One thing that I completely forget sometimes when writing this thing is that I used to watch Sliders.
Like, on television. I used to be a fan of Sliders, and I used to watch it on television. That’s what people did thirteen years ago. They watched television. They had favorite shows. And, more importantly, they taped them.
That’s where I come in. I got into Sliders at the end— when it was shown as reruns on the Sci-Fi Channel. I’d watch Sliders as soon as I got home from school. Well, let me back up a little bit. I was aware of the show as it was airing on FOX. I was a little too young (probably seven? eight?), and the only direct memory I have of it was watching “Greatfellas” for five minutes in the TV room at a friend’s house. But when I was eleven or twelve, I saw the show as a rerun, and I remembered it. But this time I watched it. And fell in love with it.
At this point, I don’t remember why. Being twelve, I probably thought that Wade was cute. Or maybe it was just that the idea was so strong. Which is still is, for all that I’ve complained about it. But in any case, for about a year I was in love with Sliders. I hadn’t seen all of it (I hadn’t seen most of it, actually), but I was in love with it. I was ravenous to watch it. And so I did.
And so. At some point during this, the Sci-Fi Channel ran a marathon of the first half of Season Five. It had a funny name, which I can’t remember. Which is silly that I can’t remember, because (since I was at school when the marathon aired) my Mother taped it to a VHS and wrote the name of the marathon in a funny little font, with dots all over the letters. It bugged me at the time— I wrote “Sliders” in the show’s font next to hers. But while I remember that label existing, I don’t remember what it said.
Which I should, because I played the hell off of that tape. So much so that I almost missed the only episode of Sliders that I watched as it aired— “The Seer.” But more on that episode later. The one I remembered most on that tape, for whatever reason, was this one, “New Gods For Old.” I remembered loving it completely, bewildered by the cast changes (I wouldn’t see “The Exodus” for another three years), but excited by this show I had begun to love still being on. And especially excited by this episode. I thought it was so cool.
Even watching it today, there’s still a little thrill there. Even if it’s clunky, and Diana is weirdly lazy, and they talk really loud about sliding out in the open, but what ever. That’s the thing about fandom— even as it condemns, it forgives. And here I am, openly denouncing this show in almost every post I write, but I still write them. I’m still excited that Robert Floyd just added me on twitter.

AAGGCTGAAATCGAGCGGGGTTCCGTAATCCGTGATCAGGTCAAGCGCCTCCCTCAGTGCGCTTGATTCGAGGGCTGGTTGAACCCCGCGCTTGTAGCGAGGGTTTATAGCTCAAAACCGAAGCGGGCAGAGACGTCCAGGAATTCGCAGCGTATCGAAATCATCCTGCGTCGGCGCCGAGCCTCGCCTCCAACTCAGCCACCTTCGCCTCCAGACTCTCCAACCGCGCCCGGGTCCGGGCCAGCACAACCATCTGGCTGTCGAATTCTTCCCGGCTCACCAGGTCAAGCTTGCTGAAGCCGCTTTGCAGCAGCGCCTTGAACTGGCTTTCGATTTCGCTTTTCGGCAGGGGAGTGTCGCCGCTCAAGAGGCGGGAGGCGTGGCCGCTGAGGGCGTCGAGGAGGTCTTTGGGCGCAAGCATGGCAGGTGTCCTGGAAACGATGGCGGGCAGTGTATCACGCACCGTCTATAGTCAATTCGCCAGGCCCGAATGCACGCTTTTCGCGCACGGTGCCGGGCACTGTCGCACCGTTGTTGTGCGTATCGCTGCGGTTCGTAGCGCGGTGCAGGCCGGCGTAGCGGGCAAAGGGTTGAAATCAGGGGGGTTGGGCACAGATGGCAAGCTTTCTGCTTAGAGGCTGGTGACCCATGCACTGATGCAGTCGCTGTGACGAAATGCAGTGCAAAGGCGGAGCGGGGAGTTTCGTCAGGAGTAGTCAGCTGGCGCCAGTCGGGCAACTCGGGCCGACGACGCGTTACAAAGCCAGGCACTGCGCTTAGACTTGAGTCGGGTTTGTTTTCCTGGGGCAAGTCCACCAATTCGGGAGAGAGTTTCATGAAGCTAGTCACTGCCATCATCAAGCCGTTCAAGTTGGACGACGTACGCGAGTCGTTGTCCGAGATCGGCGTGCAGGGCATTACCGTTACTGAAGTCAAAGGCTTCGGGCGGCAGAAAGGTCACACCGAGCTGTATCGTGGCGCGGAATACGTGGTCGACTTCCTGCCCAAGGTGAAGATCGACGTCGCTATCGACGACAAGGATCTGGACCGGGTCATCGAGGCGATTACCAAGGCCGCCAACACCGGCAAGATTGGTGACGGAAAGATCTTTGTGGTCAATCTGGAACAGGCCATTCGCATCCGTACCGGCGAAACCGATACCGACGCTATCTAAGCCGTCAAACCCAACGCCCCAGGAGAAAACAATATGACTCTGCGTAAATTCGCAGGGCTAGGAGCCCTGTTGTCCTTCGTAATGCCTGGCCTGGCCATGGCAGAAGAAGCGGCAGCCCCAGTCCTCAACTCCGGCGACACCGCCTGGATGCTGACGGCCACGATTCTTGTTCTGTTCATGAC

It’s fandom, though, that creates the distinction that this episode ends up being judged by— a good episode of television vs. a good episode of Sliders. Despite it being a hugely emotional character hour, “Applied Physics,” for example, still is only really good as the latter. It would be nonsense to anyone not intimately familiar with the show. And is that what dooms Sliders? Its requirement for intimate knowledge? No— it’s that the writers aren’t making the show for any reason other than to get it done, to get it over with.
But that’s what also sets this episode apart, a little. It’s a leftover from the last time anyone really did try to care about this show— Season Four.
And thank God— an episode called “Semi-Colin” (and is that supposed to be a punctuation joke?) would have been better than, say, “The Dying Fields,” but it wouldn’t have been good. Charlie O’Connell wasn’t a good enough actor to handle it. Robert Floyd, though, is. He can handle it, and he does. It’s in the very beginning, when he grim and painfully says “I’m not going back to a wheelchair.” (The fact that this line is followed by a smash cut to Maggie wheeling up a wheelchair makes for both the most hilarious bit of black humor the show’s ever done and maybe the thing I remember most about Sliders that isn’t the toilet seat gag in Love Gods.)
And so we get an episode that has something to say— much like “Applied Physics.” In a way, these episodes are similar, they both deal with choice of intervention. It’s funny, then, that these episodes happen so late into the show. Intervention was a question in Season One only. After that, it was always a given. Until Season Four, when the show forgot that the characters might actually have, I don’t know, morals or something.
But here we have a question— is The Glow evil? What is the cost of Mallory’s Mobility? Individuality? To Mallory— yes, yes it is. And to Jill he gives the Glow to, the answer is also “yes.” But to the sliders, and to Krislov, the answer is “no,” regardless of what anyone else thinks. This is the problem. This is where my wonderful memories of my precious VHS crumble to pieces. This is where I can’t forgive anymore. This is where my fandom starts to die.